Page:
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Pikes Peak Community College is celebrating the anniversary of the Dakota Promise, a program that offers free tuition to qualified graduates of Harrison School District 2.

Pikes Peak Community College recently marked the first anniversary of a program that makes college a reality for hundreds of Colorado Springs residents who might not otherwise afford it.

The Dakota Promise program, a partnership between the community college and Harrison School District 2, offers free tuition to all qualified graduates from any traditional or charter high school in the 11,000-student district.

Funded by The Dakota Foundation and the Legacy Institute – two Colorado Springs-based nonprofits – the Dakota Promise program has covered tuition, fees and textbooks for nearly 400 students since its 2020 inception.

“The Dakota Promise is a guarantee to all Harrison District 2 high school graduates with a 2.25 or better GPA who enroll here, that their tuition and fees will be covered,” said PPCC President Lance Bolton. “There’s no ‘catch,’ no tricks, and no gimmicks.”

The program was born out of a desire to offer increased opportunities to an underserved part of the local population, Bolton said. The college’s long-standing relationship with District 2 made it a natural fit for the program.

"We know the financial barrier often prohibits students from exploring the option of a college degree or trade certificate straight out of high school,” said district superintendent Wendy Birhanzel. “This is one of the best gifts we can give our graduates." 

In addition to free tuition, the college provides professional “student success coaches” who offer academic, transportation, and personal support. Many Dakota scholars are first-generation college students who don’t have anyone at home to help smooth the transition from high school to college.

“The support coaches fill a number of roles,” Bolton said. “They act as accountability partners, problem solvers, and cheerleaders. The coaches are there to keep students on track, and to let them know that somebody cares about them and wants them to succeed.”

The college made the decision to bring in success coaches after discovering a surprising piece of educational data, Bolton said.

“A study suggests that if nobody at a college knows your name within the first three weeks of your first semester, it increases your likelihood of dropping out,” he said. “The coaches reach out to students right away and help them feel connected.”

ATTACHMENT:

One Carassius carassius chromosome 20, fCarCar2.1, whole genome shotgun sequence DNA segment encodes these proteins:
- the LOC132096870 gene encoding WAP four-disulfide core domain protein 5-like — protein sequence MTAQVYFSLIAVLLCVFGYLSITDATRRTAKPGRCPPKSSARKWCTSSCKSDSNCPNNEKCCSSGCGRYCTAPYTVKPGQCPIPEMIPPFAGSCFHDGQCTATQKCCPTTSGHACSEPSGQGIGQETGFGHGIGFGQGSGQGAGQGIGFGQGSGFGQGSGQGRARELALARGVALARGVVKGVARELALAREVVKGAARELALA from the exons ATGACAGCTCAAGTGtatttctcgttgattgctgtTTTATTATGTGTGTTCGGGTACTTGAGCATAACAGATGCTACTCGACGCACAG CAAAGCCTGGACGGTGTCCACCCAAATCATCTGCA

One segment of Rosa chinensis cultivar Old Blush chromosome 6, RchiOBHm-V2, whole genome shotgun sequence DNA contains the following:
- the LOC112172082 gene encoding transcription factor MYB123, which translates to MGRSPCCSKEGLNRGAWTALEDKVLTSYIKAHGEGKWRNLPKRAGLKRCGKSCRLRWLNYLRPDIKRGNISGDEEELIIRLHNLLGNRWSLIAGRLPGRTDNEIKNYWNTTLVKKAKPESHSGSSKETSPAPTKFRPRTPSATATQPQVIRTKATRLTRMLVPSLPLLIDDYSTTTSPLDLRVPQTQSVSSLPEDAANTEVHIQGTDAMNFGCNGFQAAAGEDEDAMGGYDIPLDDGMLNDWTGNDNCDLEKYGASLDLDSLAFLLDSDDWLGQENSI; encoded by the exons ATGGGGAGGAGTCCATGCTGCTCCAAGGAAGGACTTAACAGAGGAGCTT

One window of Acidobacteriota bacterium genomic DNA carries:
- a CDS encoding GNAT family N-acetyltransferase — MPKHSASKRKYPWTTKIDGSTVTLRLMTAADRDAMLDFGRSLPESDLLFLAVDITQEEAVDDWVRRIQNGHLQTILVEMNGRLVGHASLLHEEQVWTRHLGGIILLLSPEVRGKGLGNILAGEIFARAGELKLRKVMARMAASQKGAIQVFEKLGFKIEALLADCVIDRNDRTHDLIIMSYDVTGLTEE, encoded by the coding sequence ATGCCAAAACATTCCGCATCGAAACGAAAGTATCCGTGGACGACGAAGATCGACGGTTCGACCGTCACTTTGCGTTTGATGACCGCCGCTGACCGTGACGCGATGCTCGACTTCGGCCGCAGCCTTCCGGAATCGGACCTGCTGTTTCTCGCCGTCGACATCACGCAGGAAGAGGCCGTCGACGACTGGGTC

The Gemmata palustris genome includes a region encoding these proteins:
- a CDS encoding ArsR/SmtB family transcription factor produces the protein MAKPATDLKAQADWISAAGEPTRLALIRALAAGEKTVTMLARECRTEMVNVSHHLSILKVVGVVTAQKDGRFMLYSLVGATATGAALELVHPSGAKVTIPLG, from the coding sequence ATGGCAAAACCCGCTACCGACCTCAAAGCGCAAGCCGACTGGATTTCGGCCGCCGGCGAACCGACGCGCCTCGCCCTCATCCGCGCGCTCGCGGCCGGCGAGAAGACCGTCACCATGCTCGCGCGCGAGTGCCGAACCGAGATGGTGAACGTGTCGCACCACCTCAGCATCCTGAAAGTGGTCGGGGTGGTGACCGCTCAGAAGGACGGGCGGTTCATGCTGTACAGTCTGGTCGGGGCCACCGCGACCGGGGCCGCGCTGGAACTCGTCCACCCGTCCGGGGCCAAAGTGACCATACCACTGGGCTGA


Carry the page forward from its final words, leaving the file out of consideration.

“I have been surrounded by amazing coaches to help me stay motivated,” said Dakota scholar Daniel Ho. “The coaches are also great mentors to me as well by keeping me from doubting myself.”

The program is already reaping tangible dividends, college officials said. In its first year, District 2 enrollment at the college increased 49%, from 96 students to 143.

"It's so exciting for us to already see the kind of difference we're making for the Dakota students," said Pikes Peak President Lance Bolton. “The fact that we’ve had this kind of boost in enrollment during a pandemic shows that there was really a need there.”

Bolton said the Dakota program has the potential to change the lives of lower-income students by making college more than just a pipe dream. When students can see that higher education is a possibility, it can help influence the decisions they make about their future.

“It’s a powerful thing for students, and for their parents,” Bolton said. “Now parents don’t have to tell their kids that college is off the table because they can’t afford it. We’re changing the conversation.”

Dakota scholar Alissa Martinez-Watts said the program has given her the chance to pursue her dream of becoming a psychologist.

“Dakota Promise has given me a lot of opportunities, not only for college, but in life overall," Martinez-Watts said. "This scholarship has opened many doors for me.”

Bolton said the college hopes to foster similar partnerships with other local districts in the future.

“We’ve had so many Dakota students tell us, ‘I never imagined I would go to college. Then I heard about this program, and I’m in college now’,” he said. “It’s incredibly satisfying and encouraging, and it makes us want to help even more students.”

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